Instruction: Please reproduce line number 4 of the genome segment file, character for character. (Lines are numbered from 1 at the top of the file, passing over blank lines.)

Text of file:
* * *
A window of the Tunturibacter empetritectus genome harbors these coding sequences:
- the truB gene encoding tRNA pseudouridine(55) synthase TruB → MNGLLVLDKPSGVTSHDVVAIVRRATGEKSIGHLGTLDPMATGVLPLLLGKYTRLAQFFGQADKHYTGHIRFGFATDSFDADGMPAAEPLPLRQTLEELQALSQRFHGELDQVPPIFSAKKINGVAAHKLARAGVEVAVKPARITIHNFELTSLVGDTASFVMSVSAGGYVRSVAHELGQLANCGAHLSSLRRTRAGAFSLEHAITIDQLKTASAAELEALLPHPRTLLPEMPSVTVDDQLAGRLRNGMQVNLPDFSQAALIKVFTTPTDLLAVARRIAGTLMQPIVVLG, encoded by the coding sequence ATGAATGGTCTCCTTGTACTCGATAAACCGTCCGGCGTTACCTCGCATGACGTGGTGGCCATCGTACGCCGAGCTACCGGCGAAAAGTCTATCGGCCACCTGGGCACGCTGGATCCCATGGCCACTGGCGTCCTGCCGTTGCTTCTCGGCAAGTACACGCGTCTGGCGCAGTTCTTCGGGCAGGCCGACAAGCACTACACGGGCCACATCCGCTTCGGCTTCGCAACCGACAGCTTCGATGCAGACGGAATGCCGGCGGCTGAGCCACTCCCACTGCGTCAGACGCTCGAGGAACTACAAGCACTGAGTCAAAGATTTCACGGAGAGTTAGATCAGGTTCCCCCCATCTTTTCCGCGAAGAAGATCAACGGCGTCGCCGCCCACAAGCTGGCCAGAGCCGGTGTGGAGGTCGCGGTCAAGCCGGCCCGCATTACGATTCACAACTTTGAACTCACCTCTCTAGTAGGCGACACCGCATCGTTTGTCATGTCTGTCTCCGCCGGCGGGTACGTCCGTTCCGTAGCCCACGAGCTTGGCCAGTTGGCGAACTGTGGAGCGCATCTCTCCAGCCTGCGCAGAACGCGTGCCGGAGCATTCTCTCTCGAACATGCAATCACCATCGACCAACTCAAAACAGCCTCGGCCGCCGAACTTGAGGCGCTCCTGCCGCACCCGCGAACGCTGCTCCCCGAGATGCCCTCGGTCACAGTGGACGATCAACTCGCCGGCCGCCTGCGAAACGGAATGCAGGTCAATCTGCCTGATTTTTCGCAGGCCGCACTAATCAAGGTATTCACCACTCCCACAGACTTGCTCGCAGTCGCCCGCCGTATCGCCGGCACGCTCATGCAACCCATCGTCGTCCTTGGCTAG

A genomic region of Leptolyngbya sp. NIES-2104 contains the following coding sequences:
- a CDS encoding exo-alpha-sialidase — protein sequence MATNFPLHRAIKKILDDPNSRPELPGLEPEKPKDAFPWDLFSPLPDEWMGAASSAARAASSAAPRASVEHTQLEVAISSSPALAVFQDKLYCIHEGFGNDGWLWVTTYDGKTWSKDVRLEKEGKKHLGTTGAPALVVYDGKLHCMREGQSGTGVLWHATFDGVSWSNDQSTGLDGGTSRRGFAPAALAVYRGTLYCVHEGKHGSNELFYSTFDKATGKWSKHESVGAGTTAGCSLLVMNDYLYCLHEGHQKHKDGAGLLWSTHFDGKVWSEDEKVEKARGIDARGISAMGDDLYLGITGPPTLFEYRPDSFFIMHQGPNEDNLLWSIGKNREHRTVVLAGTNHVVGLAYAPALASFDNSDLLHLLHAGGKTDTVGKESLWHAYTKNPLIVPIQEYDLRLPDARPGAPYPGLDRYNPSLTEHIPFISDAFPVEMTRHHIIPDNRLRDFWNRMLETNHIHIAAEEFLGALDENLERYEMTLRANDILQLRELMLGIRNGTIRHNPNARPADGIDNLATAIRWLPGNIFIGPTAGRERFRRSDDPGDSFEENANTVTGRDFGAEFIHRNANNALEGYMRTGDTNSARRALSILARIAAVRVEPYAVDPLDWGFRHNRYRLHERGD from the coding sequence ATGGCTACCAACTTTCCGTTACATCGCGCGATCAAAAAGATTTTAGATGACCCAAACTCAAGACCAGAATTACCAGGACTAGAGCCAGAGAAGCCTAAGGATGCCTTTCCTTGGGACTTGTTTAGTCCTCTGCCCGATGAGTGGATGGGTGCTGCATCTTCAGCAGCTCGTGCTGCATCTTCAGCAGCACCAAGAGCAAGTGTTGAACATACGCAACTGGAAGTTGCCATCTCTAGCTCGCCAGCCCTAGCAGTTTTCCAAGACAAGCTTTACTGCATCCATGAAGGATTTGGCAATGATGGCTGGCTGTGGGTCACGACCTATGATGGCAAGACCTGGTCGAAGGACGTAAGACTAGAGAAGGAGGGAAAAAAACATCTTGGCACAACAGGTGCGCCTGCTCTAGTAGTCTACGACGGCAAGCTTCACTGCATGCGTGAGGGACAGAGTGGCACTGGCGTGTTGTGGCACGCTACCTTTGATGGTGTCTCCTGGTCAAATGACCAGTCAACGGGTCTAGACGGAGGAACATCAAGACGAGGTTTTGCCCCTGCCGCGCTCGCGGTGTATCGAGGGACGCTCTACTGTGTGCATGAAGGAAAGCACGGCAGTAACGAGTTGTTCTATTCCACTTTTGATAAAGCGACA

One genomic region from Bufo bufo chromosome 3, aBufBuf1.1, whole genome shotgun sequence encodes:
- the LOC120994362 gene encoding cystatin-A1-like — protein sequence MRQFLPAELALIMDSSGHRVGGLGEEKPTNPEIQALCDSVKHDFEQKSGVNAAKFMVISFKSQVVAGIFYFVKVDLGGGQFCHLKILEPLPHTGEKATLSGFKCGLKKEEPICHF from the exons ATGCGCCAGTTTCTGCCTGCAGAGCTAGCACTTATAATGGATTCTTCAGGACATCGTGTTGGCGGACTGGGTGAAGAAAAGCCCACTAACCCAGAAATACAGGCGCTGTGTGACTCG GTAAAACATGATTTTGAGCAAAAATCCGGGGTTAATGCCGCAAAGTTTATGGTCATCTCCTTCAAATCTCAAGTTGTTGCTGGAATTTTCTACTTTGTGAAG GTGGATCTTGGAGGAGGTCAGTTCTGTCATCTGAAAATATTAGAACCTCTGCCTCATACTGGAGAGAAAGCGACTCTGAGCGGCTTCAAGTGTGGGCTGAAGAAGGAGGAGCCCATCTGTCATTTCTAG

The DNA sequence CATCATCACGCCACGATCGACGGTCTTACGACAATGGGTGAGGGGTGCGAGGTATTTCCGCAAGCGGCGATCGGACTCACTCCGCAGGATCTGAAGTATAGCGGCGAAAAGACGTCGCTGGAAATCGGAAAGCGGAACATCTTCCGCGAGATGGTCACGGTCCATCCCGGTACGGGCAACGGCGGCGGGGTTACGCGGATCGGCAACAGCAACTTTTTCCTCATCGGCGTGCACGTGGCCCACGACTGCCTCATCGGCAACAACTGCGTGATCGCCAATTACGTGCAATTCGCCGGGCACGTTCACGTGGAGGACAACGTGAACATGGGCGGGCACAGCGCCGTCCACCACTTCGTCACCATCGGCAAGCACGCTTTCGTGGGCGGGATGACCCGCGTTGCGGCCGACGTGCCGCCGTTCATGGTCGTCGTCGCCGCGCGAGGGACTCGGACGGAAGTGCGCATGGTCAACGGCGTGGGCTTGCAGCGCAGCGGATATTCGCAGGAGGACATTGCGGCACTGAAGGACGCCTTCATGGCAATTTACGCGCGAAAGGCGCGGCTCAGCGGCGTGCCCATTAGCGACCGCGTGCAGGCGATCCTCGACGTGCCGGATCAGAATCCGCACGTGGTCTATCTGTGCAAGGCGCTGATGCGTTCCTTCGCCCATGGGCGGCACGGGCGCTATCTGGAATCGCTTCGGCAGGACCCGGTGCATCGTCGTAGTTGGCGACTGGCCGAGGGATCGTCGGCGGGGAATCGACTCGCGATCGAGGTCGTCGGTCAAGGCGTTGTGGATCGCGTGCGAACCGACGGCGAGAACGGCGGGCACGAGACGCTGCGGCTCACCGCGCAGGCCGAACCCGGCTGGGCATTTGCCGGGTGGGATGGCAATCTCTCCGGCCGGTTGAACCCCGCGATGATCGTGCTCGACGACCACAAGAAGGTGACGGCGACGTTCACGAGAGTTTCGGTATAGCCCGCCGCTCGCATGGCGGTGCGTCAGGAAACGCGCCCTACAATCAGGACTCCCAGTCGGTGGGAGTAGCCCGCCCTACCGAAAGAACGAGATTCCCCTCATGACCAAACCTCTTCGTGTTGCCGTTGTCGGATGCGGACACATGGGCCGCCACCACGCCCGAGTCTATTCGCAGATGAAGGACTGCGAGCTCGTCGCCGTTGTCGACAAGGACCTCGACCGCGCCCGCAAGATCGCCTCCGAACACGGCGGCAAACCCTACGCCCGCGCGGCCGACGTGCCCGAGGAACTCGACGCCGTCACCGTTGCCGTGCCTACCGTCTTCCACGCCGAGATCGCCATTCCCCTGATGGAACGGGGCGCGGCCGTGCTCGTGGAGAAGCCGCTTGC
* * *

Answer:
- a CDS encoding exo-alpha-sialidase — protein sequence MATNFPLHRAIKKILDDPNSRPELPGLEPEKPKDAFPWDLFSPLPDEWMGAASSAARAASSAAPRASVEHTQLEVAISSSPALAVFQDKLYCIHEGFGNDGWLWVTTYDGKTWSKDVRLEKEGKKHLGTTGAPALVVYDGKLHCMREGQSGTGVLWHATFDGVSWSNDQSTGLDGGTSRRGFAPAALAVYRGTLYCVHEGKHGSNELFYSTFDKATGKWSKHESVGAGTTAGCSLLVMNDYLYCLHEGHQKHKDGAGLLWSTHFDGKVWSEDEKVEKARGIDARGISAMGDDLYLGITGPPTLFEYRPDSFFIMHQGPNEDNLLWSIGKNREHRTVVLAGTNHVVGLAYAPALASFDNSDLLHLLHAGGKTDTVGKESLWHAYTKNPLIVPIQEYDLRLPDARPGAPYPGLDRYNPSLTEHIPFISDAFPVEMTRHHIIPDNRLRDFWNRMLETNHIHIAAEEFLGALDENLERYEMTLRANDILQLRELMLGIRNGTIRHNPNARPADGIDNLATAIRWLPGNIFIGPTAGRERFRRSDDPGDSFEENANTVTGRDFGAEFIHRNANNALEGYMRTGDTNSARRALSILARIAAVRVEPYAVDPLDWGFRHNRYRLHERGD from the coding sequence ATGGCTACCAACTTTCCGTTACATCGCGCGATCAAAAAGATTTTAGATGACCCAAACTCAAGACCAGAATTACCAGGACTAGAGCCAGAGAAGCCTAAGGATGCCTTTCCTTGGGACTTGTTTAGTCCTCTGCCCGATGAGTGGATGGGTGCTGCATCTTCAGCAGCTCGTGCTGCATCTTCAGCAGCACCAAGAGCAAGTGTTGAACATACGCAACTGGAAGTTGCCATCTCTAGCTCGCCAGCCCTAGCAGTTTTCCAAGACAAGCTTTACTGCATCCATGAAGGATTTGGCAATGATGGCTGGCTGTGGGTCACGACCTATGATGGCAAGACCTGGTCGAAGGACGTAAGACTAGAGAAGGAGGGAAAAAAACATCTTGGCACAACAGGTGCGCCTGCTCTAGTAGTCTACGACGGCAAGCTTCACTGCATGCGTGAGGGACAGAGTGGCACTGGCGTGTTGTGGCACGCTACCTTTGATGGTGTCTCCTGGTCAAATGACCAGTCAACGGGTCTAGACGGAGGAACATCAAGACGAGGTTTTGCCCCTGCCGCGCTCGCGGTGTATCGAGGGACGCTCTACTGTGTGCATGAAGGAAAGCACGGCAGTAACGAGTTGTTCTATTCCACTTTTGATAAAGCGACA